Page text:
Herbal Series with Tess: Dandelion

by Tess Wood | Instagram

Taraxacum officianale

Bitterwort, Cankerwort, Clockflower, Irish daisy, Lion’s Tooth, Priest’s Crown, Puffball, Swine’s snout, Tell-time, Fairy Clock.

Photo courtesy of Unsplash

Properties

Dandelion is more than just an invasive weed; it’s actually a herbalist’s best ally, packed with Vitamin A, B, C and D. It’s easy to find, and all the parts can be used. This incredible herb is a diuretic, which helps in treating things such as stomach, kidney and liver issues. Dandelion is also incredibly high in antioxidants, which I’m sure you’ve heard me talk about enough on here but they are fantastic for ridding the body of free radicals, chalk full of beta-carotene that helps protect cells from any damage. This beautiful abundant herb helps regulate blood sugar levels and even blood pressure. It aids in digestion by relieving constipation. Dried and ground with water added, it creates a paste you can use topically on the skin to heal skin damage and soothe rashes, boils, psoriasis and eczema. Dandelion is an incredible immune booster for the long winter months as well. You honestly cannot go wrong by incorporating dandelion into your life! So the next time you are weeding your garden don’t throw them away.

Magical Uses

Dandelion, much like Calendula, has a sunny disposition, making it a cheerful herb for any sun magic working. They also represent bravery and courage, as the word “dent-de-lion” loosely translates to “tooth of Lion” and can be placed under pillows or in pockets for such uses. Place fresh flowers on your altar or around your home to drive out negative energies. Make a wish, simply blowing out a dried dandelion and focusing your intentions on it as it floats away; this is something we have done since we were children without even realizing. Dandelions have also been used for divination, seeing how many seeds blow away can be used to predict outcomes, like how many children you may have or what grade you will get on a test. When used in a tea, Dandelion also is said to increase your psychic abilities. This little “weed” really is powerful and full of magic.

Folklore

Dandelion has been called many names over the years but the most well known is “Tell-time” and “Fairy Clock” because you can predict when it’s yellow flower head will open as the sun rises. Evolved over 30 million years ago, it’s uses have stood the test of time. Native Americans used it as a food source, while folks in China used it as an immune booster. n Arabic culture, it was known as a liver tonic. The legend of holding a dandelion under your chin and if it appears yellow you’ll be rich someday, has been around since medieval times. Thought to bring luck on your wedding day if added to a bouquet, as well as blowing the seeds from the plant can carry thoughts to loved ones. One specific legend says that the tallest dandelion stalk found can predict how much you will grow in the coming year and the sticky white sap was used to cure warts and corns.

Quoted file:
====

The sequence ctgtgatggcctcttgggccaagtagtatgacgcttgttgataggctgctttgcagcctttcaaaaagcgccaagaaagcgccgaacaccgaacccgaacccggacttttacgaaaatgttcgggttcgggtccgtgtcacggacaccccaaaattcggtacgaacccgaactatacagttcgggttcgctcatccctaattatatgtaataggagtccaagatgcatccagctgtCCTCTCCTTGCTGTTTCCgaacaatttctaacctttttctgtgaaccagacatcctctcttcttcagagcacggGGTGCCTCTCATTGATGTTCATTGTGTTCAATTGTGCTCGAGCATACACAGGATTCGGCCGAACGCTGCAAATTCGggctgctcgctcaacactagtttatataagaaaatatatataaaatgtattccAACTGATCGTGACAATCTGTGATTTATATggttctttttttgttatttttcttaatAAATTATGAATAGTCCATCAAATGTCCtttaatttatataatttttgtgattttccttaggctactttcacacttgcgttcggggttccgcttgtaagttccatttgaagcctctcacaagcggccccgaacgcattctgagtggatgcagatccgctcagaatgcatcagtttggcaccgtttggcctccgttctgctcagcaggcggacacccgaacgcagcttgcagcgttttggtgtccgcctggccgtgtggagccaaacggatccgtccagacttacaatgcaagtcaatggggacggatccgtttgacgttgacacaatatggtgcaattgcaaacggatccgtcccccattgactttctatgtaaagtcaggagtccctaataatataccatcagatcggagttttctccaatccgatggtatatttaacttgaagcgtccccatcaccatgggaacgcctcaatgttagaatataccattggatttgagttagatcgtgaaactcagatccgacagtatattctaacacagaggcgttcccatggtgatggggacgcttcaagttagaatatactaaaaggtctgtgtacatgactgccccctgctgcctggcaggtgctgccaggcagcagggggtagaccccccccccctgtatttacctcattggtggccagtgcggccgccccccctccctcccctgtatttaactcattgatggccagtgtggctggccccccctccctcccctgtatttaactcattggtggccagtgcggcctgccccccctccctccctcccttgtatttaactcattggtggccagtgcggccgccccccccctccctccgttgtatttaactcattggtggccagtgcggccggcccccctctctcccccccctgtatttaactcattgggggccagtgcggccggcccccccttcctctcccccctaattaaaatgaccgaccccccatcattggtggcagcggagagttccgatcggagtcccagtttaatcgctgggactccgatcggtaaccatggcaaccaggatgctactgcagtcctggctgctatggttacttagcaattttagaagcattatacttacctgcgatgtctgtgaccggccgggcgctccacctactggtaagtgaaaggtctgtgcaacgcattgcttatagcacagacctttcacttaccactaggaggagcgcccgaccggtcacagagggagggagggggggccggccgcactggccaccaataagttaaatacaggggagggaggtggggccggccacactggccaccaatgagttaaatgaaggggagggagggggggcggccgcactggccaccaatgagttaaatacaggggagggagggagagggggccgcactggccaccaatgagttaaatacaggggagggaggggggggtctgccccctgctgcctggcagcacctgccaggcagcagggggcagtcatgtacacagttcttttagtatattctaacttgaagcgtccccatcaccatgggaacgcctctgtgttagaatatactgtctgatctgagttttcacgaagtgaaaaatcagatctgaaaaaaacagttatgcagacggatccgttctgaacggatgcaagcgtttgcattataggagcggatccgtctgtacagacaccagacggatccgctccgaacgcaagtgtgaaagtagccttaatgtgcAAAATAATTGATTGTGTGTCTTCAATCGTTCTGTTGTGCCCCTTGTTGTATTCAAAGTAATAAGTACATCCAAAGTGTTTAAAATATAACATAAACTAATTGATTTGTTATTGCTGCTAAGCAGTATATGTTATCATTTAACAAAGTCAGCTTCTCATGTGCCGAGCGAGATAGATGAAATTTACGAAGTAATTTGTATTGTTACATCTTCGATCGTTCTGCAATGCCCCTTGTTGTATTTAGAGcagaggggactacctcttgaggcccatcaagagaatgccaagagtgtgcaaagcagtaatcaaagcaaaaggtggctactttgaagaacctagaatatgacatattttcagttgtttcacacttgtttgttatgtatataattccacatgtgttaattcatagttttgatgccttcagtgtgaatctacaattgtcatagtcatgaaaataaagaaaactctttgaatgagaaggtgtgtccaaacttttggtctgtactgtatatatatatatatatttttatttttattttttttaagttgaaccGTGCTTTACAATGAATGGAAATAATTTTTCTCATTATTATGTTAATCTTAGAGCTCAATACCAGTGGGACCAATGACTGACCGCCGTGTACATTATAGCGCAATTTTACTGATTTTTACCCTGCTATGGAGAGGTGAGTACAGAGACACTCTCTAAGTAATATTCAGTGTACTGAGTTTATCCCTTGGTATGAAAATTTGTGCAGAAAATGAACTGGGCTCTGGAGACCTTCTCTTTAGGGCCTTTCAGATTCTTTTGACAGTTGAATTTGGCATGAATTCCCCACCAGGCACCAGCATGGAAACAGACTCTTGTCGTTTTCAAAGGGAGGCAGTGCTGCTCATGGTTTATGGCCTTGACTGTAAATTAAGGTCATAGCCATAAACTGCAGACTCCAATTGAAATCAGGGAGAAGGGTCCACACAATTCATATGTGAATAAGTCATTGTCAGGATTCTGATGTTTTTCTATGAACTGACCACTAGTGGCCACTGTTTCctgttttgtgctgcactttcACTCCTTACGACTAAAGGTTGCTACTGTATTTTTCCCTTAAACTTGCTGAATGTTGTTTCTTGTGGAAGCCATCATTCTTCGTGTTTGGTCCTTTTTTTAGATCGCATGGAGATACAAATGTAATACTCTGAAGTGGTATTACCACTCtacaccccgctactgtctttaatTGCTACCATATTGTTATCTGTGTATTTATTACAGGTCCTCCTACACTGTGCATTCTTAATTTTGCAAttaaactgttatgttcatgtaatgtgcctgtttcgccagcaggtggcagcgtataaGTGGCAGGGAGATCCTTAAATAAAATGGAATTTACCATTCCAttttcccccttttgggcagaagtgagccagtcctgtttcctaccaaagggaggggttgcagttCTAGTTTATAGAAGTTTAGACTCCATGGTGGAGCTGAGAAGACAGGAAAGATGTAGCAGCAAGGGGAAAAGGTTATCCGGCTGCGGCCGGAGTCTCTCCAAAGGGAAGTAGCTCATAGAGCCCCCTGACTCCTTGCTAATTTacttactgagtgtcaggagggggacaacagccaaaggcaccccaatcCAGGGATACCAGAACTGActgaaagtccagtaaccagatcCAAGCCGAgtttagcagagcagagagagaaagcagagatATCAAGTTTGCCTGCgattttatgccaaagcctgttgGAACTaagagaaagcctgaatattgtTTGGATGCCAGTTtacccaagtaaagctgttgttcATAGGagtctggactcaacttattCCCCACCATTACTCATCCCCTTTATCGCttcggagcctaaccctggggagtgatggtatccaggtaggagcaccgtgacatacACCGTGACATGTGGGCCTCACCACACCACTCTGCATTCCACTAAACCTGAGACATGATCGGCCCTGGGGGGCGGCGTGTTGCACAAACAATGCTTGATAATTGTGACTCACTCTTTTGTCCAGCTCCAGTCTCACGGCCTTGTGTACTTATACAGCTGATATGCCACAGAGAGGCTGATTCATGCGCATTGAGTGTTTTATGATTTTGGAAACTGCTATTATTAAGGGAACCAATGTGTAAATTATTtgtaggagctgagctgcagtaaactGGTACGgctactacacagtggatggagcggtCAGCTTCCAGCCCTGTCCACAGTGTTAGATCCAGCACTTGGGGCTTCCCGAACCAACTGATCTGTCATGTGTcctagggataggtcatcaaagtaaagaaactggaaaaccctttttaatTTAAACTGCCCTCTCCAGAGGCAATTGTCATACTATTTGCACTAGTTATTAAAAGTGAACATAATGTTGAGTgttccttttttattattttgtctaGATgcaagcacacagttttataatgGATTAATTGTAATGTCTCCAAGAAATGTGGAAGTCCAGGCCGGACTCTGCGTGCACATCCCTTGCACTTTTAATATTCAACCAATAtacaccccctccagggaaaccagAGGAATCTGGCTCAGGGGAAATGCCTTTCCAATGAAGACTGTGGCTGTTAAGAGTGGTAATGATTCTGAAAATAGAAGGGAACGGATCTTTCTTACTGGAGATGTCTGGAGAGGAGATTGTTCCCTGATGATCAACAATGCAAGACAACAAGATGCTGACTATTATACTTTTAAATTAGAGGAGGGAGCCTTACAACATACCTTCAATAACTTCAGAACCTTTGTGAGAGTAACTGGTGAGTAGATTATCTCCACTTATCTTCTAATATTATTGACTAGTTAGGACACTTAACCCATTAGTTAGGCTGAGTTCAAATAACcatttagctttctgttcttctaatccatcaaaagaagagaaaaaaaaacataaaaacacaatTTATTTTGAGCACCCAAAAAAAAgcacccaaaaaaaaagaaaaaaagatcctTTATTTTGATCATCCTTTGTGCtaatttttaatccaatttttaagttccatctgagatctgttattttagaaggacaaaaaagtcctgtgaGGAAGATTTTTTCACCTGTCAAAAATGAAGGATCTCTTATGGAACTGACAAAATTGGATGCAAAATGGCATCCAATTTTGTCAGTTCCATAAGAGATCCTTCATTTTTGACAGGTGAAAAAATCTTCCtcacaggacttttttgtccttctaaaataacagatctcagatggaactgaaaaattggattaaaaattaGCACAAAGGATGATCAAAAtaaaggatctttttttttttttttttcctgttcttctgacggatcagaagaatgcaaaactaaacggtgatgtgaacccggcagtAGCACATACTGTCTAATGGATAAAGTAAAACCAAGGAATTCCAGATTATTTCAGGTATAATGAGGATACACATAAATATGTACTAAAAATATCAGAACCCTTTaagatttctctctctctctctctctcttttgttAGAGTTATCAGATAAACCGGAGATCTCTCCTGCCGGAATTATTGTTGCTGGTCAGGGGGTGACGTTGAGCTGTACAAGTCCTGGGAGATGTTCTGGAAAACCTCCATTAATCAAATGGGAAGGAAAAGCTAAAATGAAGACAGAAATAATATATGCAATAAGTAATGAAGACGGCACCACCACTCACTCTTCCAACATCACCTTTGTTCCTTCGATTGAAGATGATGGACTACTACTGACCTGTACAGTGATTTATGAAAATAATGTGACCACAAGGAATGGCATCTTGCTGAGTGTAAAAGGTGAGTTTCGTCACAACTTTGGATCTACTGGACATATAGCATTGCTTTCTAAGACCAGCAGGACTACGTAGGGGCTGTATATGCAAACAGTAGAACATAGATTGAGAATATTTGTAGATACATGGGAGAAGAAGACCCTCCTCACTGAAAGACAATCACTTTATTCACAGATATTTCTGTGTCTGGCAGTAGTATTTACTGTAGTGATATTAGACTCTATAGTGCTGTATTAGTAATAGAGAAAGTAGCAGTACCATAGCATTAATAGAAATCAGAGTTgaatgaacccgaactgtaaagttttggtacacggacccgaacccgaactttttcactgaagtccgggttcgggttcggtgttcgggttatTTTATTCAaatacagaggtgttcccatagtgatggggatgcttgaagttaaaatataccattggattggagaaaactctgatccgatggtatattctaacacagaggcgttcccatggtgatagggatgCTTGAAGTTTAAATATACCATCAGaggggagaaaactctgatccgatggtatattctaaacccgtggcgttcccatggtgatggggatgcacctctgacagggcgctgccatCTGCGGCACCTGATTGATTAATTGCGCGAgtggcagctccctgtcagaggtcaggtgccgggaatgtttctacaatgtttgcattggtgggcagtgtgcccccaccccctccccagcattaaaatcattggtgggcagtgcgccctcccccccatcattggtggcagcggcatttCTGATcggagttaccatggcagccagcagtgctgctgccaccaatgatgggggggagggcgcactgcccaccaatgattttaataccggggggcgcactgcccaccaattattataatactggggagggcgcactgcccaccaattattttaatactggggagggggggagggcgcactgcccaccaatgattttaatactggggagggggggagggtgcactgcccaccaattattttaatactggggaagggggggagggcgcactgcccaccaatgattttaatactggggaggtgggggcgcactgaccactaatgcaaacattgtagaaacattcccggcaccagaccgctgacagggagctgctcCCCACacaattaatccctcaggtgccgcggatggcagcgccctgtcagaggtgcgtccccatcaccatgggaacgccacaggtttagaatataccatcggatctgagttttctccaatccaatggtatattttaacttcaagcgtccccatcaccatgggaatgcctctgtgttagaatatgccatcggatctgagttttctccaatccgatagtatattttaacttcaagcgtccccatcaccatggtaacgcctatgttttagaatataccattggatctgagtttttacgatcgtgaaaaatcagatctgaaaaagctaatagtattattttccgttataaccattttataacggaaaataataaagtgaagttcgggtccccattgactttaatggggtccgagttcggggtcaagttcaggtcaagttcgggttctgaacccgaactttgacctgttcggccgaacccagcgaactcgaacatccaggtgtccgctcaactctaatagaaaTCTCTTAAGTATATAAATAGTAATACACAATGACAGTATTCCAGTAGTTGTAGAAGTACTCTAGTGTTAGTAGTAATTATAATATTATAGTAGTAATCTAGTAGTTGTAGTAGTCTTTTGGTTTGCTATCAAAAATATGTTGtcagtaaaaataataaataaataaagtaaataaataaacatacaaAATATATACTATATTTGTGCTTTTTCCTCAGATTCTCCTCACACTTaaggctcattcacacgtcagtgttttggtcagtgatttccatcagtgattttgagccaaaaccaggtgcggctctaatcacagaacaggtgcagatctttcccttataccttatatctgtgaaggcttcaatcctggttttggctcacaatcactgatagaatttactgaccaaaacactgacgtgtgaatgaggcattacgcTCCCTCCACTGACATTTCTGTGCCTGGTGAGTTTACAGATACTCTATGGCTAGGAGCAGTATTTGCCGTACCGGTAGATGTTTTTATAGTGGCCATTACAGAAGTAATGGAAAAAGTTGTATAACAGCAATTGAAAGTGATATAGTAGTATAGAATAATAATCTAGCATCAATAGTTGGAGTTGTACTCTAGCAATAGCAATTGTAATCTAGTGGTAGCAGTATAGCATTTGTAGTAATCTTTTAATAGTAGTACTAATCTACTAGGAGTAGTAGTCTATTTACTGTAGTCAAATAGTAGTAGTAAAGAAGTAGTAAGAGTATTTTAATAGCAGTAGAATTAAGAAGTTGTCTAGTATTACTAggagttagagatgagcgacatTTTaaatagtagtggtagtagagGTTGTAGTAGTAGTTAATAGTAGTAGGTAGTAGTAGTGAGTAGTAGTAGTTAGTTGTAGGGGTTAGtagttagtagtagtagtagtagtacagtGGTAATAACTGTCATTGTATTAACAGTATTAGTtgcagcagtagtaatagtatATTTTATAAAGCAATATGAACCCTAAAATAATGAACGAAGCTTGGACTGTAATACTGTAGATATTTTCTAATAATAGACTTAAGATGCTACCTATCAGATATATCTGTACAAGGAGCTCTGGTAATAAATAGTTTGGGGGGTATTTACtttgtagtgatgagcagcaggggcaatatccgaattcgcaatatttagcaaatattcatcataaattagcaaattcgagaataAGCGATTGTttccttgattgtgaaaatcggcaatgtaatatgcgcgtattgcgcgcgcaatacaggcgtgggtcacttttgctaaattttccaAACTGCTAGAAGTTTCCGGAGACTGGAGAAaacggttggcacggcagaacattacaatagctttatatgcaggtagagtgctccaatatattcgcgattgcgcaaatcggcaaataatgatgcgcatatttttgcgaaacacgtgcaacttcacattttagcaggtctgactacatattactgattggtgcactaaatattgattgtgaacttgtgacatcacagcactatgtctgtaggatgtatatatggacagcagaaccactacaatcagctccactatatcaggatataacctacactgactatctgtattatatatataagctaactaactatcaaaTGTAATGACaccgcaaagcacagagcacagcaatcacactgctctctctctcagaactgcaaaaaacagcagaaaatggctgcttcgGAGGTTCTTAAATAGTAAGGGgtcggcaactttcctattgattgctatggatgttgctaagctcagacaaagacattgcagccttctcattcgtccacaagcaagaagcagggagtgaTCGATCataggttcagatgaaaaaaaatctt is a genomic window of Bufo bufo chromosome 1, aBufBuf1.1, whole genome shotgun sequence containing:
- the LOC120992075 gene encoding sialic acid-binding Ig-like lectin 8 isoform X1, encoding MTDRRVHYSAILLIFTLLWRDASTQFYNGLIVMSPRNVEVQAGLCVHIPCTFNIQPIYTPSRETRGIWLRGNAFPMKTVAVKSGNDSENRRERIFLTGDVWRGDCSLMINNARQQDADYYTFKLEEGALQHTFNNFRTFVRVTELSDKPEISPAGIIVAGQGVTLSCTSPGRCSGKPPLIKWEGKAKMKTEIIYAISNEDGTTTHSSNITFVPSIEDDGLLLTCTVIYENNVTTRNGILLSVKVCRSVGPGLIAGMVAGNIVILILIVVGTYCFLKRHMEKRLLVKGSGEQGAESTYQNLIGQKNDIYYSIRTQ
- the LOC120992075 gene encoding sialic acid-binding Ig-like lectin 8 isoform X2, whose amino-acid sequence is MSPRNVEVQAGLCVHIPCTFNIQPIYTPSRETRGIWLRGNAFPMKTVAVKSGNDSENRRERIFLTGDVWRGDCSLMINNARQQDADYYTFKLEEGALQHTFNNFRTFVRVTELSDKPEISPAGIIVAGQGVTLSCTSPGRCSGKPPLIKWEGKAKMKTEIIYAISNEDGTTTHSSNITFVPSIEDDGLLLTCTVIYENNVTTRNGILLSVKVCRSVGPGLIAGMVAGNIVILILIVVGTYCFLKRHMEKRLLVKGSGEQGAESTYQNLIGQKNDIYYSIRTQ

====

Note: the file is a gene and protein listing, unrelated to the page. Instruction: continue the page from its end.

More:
Photo by Tess Wood

Dandelion Coffee Recipe

This easy-to-make a recipe gives you a vitamin-filled, non-caffeinated alternative to everyday coffee. I absolutely love having a cup of this in the mornings before I start my day!

  • Step 1: Roast fresh cut or already dried Dandelion root on a baking tray in the oven on about 180° Celsius. For fresh Dandelion root, roast for approximately 30 minutes. For pre-dried dandelion, roast for about 15 minutes. You want a nice dark brown colour, not burnt. You will also smell a nice nutty fragrance once they are almost done.
  • Step 2: Once completely roasted, add to a pot with about 1.5 cups of water and some spices of your choice ( alternatively you can use a coffee cafetiere, with boiled water). I like to use Cinnamon and Cardamom to add flavour. Let this simmer on medium heat for about 5-10 minutes.
  • Step 3: Take off the heat and strain, add any sweetener of your choice if desired, because this is bitter. I love to add Honey or Maple syrup to mine! And there you have it, enjoy your beautifully brewed cup of dandelion coffee.
Photo by Tess Wood

Precautions

  • Do not use if you are pregnant or breastfeeding.
  • Always consult your doctor before starting to use herbal remedies of any kind as they can interact with other medications.

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